The first of October marked the beginning of a new water year that is kicking off with "significantly more" in storage than in the prior year, according to the California Department of Water Resources.

Above-average snow and precipitation have pushed reservoir storage statewide to 128 percent of average through the end of September. That equates to roughly 29.7 million acre-feet of water in storage.

In addition to a snowpack that was at 175 percent of average on April 1, there were more than 30 atmospheric rivers during the water year, many of which made landfall in Northern California, according to DWR.

"The significant rainfall and snowpack made for a great water year in 2019, so we start the new year in a good place," Karla Nemeth, director of the agency, said in a news release. "However, we all know too well that California's weather and precipitation is highly variable. What we could have today could be gone tomorrow."

The water year runs from Oct. 1 to Sept. 30.

Although California ISO small-hydro figures seemed to spike this week, the data aberration is likely due to ongoing system maintenance. CAISO data for Oct. 1 at 11 a.m. showed small-hydro production at 43,378 MW, while thermal sources were at minus 38,348 MW. A disclaimer for that date was issued by the grid operator (see box).

CAISO demand reached 30,914 MW Oct. 3.

Northwest peak power prices saw gains in Sept. 26 through Oct. 3 trading. Mid-Columbia peak values gained the most, increasing $9.75 to $31.65/MWh. By the end of trading, South of Path 15 daytime prices fell $6.40 to $30.40/MWh. Prices ranged from $22/MWh at Palo Verde to $32.50/MWh at North of Path 15.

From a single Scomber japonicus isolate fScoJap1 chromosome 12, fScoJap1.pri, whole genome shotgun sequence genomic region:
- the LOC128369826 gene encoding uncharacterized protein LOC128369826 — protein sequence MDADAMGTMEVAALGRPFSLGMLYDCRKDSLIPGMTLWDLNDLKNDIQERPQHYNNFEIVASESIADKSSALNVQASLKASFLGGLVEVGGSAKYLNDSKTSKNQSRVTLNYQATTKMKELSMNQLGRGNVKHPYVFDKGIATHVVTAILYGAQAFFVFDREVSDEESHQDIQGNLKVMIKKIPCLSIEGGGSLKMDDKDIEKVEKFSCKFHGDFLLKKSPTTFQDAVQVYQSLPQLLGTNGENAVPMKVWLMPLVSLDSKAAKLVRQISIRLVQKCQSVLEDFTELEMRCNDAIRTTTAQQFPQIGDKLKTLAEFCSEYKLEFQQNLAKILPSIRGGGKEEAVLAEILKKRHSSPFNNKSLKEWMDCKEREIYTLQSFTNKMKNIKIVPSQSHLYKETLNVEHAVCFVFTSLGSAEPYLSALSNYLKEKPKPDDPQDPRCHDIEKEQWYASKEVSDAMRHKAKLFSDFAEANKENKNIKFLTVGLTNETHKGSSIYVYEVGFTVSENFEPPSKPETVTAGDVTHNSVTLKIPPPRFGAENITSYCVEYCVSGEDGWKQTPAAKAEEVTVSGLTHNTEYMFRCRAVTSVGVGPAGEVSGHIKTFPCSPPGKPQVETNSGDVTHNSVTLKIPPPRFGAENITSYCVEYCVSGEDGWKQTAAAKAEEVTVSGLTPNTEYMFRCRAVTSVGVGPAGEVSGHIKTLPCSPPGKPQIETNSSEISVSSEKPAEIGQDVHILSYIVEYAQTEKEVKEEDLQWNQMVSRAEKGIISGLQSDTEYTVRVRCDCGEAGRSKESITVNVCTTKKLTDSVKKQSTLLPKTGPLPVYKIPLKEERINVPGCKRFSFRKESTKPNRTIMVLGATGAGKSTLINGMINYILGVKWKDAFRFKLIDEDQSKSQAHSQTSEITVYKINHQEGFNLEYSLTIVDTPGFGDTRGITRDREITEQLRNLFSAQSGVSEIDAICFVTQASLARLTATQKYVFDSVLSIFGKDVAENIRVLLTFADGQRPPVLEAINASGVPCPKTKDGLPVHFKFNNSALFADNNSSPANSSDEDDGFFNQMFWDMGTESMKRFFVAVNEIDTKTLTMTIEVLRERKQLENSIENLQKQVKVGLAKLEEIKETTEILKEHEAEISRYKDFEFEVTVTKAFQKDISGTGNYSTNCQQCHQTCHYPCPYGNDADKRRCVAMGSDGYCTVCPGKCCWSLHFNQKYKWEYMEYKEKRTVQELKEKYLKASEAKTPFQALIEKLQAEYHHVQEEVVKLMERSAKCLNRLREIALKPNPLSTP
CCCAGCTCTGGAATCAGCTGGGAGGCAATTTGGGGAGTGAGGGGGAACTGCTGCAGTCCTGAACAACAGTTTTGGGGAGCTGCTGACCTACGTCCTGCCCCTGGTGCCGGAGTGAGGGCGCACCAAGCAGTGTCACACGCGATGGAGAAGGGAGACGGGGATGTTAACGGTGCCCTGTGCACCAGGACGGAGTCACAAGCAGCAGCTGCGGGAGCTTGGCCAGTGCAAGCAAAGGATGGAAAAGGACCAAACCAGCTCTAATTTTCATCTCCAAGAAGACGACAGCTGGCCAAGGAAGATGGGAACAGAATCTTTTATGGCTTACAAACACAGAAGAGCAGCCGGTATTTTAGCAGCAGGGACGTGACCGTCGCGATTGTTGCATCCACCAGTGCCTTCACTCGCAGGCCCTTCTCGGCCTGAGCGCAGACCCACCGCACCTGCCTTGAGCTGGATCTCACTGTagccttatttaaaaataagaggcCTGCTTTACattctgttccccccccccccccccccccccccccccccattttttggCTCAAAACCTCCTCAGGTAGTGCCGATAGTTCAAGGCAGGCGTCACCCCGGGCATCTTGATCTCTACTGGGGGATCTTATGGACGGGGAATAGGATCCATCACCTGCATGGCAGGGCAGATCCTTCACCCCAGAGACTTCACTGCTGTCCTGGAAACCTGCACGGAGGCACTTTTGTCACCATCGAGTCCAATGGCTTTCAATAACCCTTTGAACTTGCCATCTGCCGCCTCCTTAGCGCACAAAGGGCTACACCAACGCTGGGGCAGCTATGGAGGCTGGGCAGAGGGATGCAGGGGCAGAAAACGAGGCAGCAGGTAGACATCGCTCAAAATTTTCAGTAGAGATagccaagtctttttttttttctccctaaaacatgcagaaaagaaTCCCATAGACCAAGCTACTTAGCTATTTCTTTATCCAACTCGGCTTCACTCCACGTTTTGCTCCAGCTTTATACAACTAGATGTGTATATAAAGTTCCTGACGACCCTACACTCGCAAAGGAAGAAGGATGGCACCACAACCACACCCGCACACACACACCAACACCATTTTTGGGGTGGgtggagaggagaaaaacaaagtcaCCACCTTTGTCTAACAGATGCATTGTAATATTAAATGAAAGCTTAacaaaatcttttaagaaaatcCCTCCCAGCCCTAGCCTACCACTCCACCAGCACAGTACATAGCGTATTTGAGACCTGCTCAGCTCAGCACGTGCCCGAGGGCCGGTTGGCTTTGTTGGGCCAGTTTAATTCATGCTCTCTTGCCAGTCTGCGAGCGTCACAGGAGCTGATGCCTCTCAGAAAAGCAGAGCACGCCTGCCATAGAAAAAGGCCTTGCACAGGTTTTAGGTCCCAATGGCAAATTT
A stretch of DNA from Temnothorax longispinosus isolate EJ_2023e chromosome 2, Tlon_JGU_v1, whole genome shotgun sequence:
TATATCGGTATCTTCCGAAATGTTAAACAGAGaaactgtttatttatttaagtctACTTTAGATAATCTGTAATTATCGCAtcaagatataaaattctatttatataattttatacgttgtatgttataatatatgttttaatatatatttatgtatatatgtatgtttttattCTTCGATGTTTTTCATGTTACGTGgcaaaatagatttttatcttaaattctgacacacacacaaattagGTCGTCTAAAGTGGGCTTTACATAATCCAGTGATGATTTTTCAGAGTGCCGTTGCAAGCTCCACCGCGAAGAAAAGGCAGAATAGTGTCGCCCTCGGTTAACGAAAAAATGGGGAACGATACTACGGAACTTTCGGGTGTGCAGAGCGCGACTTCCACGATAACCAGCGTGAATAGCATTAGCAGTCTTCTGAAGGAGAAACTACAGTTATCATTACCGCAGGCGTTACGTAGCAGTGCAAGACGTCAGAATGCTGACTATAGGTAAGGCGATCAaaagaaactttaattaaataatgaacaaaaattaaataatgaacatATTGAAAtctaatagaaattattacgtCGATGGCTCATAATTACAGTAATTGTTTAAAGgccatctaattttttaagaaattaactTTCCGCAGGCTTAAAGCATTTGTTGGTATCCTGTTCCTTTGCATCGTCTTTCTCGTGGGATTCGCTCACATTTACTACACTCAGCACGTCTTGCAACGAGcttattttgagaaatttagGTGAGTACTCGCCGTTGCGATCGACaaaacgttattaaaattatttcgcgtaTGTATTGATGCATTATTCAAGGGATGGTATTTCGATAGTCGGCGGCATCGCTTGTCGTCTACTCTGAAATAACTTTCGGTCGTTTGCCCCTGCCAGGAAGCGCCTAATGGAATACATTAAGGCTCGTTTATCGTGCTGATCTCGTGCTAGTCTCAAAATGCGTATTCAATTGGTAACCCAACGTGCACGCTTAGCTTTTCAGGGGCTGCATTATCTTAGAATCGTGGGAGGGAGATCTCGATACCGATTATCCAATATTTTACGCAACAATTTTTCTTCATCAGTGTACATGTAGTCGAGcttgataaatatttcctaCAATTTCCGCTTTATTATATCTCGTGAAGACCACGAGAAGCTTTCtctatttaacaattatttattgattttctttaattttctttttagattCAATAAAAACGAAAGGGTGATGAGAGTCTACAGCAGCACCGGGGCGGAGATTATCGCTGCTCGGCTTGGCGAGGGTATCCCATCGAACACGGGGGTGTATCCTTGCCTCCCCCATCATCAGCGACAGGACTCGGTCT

Mid-C nighttime power added $9 to reach $28.35/MWh and California-Oregon Border off-peak values were up $8 to $28.25/MWh. Other hubs' price movements varied by less than a dollar.

Meanwhile, natural gas prices in the West moved generally lower by the end of trading. SoCal CityGate dropped the most, down 82 cents to $2.28/MMBtu. The exceptions were Alberta gas, which ticked up 10 cents to $1.10/MMBtu, and Sumas gas, which added 12 cents to $2.33/MMBtu.

Henry Hub dropped 27 cents in trading to $2.24/MMBtu.

In September, the average high peak price at Henry Hub was $2.74/MMBtu, 39 cents less than in 2018 (see "Price Trends").

Western natural gas hub prices varied, with SoCal Border natural gas gaining 53 cents year over year to reach $3.35/MMBtu. Malin natural gas shed 11 cents to $2.45/MMBtu in 2019.

Western power prices in the month gained between $12 and as much as $49.50. Palo Verde posted the greatest year-over-year increase, up $49.50 to $88.50/MWh.